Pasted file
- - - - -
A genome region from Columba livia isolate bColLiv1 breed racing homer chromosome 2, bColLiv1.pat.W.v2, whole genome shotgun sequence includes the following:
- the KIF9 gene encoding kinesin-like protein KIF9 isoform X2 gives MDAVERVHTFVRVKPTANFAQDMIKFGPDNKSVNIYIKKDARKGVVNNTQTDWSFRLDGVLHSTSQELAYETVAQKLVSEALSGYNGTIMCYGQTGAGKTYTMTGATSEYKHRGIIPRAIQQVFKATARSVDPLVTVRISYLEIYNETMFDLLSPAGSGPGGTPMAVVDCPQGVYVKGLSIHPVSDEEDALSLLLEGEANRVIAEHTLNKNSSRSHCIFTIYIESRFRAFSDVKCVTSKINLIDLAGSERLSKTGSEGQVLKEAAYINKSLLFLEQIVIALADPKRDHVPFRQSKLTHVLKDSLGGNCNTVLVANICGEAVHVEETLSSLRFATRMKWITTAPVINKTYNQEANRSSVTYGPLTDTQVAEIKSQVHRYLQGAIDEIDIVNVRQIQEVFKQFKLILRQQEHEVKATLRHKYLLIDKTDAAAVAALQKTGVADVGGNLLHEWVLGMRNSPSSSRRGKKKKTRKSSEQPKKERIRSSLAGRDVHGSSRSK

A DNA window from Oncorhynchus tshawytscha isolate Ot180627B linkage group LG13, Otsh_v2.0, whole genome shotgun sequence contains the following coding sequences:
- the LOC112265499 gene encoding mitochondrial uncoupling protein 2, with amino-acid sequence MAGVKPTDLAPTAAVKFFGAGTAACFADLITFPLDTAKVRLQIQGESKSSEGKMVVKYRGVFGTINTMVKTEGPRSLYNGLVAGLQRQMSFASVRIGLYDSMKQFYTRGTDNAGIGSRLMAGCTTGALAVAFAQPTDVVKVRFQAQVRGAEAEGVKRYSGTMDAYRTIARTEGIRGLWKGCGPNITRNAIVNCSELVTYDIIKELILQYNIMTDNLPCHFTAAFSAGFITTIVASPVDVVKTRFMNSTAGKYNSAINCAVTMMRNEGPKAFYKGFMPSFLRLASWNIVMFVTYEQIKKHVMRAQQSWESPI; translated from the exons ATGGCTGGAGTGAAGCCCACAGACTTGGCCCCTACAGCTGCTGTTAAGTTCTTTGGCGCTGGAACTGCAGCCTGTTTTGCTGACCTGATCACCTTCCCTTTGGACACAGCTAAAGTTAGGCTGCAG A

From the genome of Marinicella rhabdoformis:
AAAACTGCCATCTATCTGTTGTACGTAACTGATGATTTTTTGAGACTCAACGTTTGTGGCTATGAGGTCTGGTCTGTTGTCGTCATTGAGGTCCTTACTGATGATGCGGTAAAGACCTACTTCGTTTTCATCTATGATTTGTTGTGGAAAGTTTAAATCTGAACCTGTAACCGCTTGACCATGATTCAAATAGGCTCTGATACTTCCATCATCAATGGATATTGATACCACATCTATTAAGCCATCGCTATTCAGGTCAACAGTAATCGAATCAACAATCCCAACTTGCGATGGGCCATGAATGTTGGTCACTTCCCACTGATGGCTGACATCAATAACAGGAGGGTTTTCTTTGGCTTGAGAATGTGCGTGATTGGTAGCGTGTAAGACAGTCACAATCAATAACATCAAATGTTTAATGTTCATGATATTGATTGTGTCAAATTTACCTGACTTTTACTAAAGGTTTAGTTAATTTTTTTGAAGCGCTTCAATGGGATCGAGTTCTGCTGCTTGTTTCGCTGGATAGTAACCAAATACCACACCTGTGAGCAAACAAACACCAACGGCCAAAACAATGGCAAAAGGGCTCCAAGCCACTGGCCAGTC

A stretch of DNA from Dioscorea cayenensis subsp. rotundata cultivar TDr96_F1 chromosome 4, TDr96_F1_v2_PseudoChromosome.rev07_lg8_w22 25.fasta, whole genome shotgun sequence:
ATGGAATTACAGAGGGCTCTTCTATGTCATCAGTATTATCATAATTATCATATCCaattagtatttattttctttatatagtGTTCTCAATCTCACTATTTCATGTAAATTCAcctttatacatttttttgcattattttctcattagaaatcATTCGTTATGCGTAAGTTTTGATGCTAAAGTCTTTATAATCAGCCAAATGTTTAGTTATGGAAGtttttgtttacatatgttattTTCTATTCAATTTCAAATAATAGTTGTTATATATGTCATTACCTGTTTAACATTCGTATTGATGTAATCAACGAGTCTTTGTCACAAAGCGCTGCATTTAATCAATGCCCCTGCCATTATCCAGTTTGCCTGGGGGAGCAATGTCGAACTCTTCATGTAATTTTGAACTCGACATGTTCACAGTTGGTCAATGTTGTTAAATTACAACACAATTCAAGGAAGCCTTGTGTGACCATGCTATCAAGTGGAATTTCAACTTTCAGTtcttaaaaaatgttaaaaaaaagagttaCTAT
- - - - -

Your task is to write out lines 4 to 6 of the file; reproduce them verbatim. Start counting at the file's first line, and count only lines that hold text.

- the LOC112265499 gene encoding mitochondrial uncoupling protein 2, with amino-acid sequence MAGVKPTDLAPTAAVKFFGAGTAACFADLITFPLDTAKVRLQIQGESKSSEGKMVVKYRGVFGTINTMVKTEGPRSLYNGLVAGLQRQMSFASVRIGLYDSMKQFYTRGTDNAGIGSRLMAGCTTGALAVAFAQPTDVVKVRFQAQVRGAEAEGVKRYSGTMDAYRTIARTEGIRGLWKGCGPNITRNAIVNCSELVTYDIIKELILQYNIMTDNLPCHFTAAFSAGFITTIVASPVDVVKTRFMNSTAGKYNSAINCAVTMMRNEGPKAFYKGFMPSFLRLASWNIVMFVTYEQIKKHVMRAQQSWESPI; translated from the exons ATGGCTGGAGTGAAGCCCACAGACTTGGCCCCTACAGCTGCTGTTAAGTTCTTTGGCGCTGGAACTGCAGCCTGTTTTGCTGACCTGATCACCTTCCCTTTGGACACAGCTAAAGTTAGGCTGCAG A

From the genome of Marinicella rhabdoformis:
AAAACTGCCATCTATCTGTTGTACGTAACTGATGATTTTTTGAGACTCAACGTTTGTGGCTATGAGGTCTGGTCTGTTGTCGTCATTGAGGTCCTTACTGATGATGCGGTAAAGACCTACTTCGTTTTCATCTATGATTTGTTGTGGAAAGTTTAAATCTGAACCTGTAACCGCTTGACCATGATTCAAATAGGCTCTGATACTTCCATCATCAATGGATATTGATACCACATCTATTAAGCCATCGCTATTCAGGTCAACAGTAATCGAATCAACAATCCCAACTTGCGATGGGCCATGAATGTTGGTCACTTCCCACTGATGGCTGACATCAATAACAGGAGGGTTTTCTTTGGCTTGAGAATGTGCGTGATTGGTAGCGTGTAAGACAGTCACAATCAATAACATCAAATGTTTAATGTTCATGATATTGATTGTGTCAAATTTACCTGACTTTTACTAAAGGTTTAGTTAATTTTTTTGAAGCGCTTCAATGGGATCGAGTTCTGCTGCTTGTTTCGCTGGATAGTAACCAAATACCACACCTGTGAGCAAACAAACACCAACGGCCAAAACAATGGCAAAAGGGCTCCAAGCCACTGGCCAGTC